Global cricket has been run from the London suburb of St John's Wood since 1909 but a failure by the British government to meet their apparent promise of tax concessions on annual income is almost certain to lead to a relocation, with Dubai favourite.
However shadow sports minister Hugh Robertson has backed the campaign originally led by the Marylebone Cricket Club and UK Sport to retain cricket's central office in the capital by writing to chancellor Gordon Brown imploring him to reconsider.
"Britain has lost a number of international sports headquarters in recent years and it would be another severe blow to our reputation as a major sporting capital to lose cricket as well," Robertson said.
"We agree with UK Sport that the Government should do everything possible to retain the ICC headquarters in London."
The defection of another major sporting body following that of rugby union and athletics, Robertson argued, would also be detrimental to London's 2012 Olympic bid.
As well as being the home of English cricket, Lord's is synonymous with the history of the game by virtue of housing the MCC, who have responsibility for the laws of the game, and the world scene through the presence of the ICC.
But that could change within days with the ICC's board due to discuss their options - and any move could be hurried through by April, in line with the new tax year.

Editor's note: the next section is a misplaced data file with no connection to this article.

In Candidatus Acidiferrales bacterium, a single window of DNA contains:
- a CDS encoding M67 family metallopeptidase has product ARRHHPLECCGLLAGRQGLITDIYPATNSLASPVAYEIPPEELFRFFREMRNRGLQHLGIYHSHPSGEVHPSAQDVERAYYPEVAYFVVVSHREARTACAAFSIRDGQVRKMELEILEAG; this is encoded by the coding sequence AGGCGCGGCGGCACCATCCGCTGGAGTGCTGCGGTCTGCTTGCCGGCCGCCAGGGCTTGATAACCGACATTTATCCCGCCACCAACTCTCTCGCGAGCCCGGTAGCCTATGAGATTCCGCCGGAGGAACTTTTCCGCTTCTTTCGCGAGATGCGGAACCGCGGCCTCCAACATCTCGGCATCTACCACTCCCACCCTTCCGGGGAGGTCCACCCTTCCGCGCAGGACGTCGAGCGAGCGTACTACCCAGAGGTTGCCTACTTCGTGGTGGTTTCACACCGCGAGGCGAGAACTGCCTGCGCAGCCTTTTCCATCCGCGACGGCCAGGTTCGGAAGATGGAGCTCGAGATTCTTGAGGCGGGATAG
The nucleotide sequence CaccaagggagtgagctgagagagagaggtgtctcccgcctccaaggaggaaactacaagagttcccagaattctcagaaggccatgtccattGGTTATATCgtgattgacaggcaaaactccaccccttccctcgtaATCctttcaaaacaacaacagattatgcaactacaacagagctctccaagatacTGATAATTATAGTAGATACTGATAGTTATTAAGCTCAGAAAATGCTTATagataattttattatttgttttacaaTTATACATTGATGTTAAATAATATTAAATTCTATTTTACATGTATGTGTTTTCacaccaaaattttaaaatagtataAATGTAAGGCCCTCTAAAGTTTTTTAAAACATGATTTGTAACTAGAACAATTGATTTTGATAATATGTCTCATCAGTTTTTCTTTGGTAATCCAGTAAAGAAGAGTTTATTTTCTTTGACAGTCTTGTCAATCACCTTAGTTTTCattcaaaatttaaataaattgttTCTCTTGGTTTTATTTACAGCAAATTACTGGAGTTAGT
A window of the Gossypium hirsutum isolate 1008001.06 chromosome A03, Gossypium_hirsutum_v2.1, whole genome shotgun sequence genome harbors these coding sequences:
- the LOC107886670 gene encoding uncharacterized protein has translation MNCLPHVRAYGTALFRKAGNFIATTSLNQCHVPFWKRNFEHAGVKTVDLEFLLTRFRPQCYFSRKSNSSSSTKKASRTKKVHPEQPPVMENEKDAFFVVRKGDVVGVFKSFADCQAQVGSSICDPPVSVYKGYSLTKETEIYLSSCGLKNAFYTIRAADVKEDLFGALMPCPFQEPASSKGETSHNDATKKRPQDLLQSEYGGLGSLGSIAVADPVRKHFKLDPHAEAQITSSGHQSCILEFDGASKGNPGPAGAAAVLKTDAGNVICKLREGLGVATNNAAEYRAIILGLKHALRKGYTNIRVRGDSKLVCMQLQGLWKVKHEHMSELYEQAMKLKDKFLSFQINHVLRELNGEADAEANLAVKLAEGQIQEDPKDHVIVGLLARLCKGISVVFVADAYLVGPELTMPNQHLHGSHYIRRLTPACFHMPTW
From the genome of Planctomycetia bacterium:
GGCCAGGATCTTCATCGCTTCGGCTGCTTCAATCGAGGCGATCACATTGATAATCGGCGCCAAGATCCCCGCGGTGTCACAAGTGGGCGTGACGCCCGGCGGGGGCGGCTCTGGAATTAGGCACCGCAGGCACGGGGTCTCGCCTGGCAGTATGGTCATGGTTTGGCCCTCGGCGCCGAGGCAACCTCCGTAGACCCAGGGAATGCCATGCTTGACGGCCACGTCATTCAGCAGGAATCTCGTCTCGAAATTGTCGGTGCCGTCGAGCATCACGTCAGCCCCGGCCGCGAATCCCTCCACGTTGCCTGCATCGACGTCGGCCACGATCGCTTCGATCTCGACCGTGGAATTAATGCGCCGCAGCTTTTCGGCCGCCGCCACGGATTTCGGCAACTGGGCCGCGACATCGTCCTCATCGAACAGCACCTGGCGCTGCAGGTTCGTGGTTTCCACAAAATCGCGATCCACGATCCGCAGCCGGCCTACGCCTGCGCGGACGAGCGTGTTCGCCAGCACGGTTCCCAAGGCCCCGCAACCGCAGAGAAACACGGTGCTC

In his correspondence, Robertson wrote: "I am told that the key issue is the ICC's corporation tax status. Given that they are not a commercial entity, have no shareholders or make a profit and exist to promote the game around the world (including, of course, in Africa which has always been one of your personal priorities), I am surprised that this is the case, " he said.
"However, I very much hope that you will be able to take the necessary action to ensure that the ICC headquarters remain in London."
Six other site options were discussed in June at the ICC's annual general meeting but on the eve of the vote UK Sport, at the MCC's behest, intervened with a letter that stated the government would be prepared to grant concessions.
However, when the budget statement was made 10 days ago, these were not mentioned and UK Sport subsequently wrote to the ICC to apologise after certain cabinet members objected to granting special status.
Tax reasons led the ICC to shift their financial and commercial arm to Monte Carlo some time ago and a new headquarters would provide the chance to combine that side of the business and the administration side under one roof.
Dubai's offer of tax exemption makes it an attractive option and the logistics of such a move would be favourable following the recent announcement that a global academy is to be based there.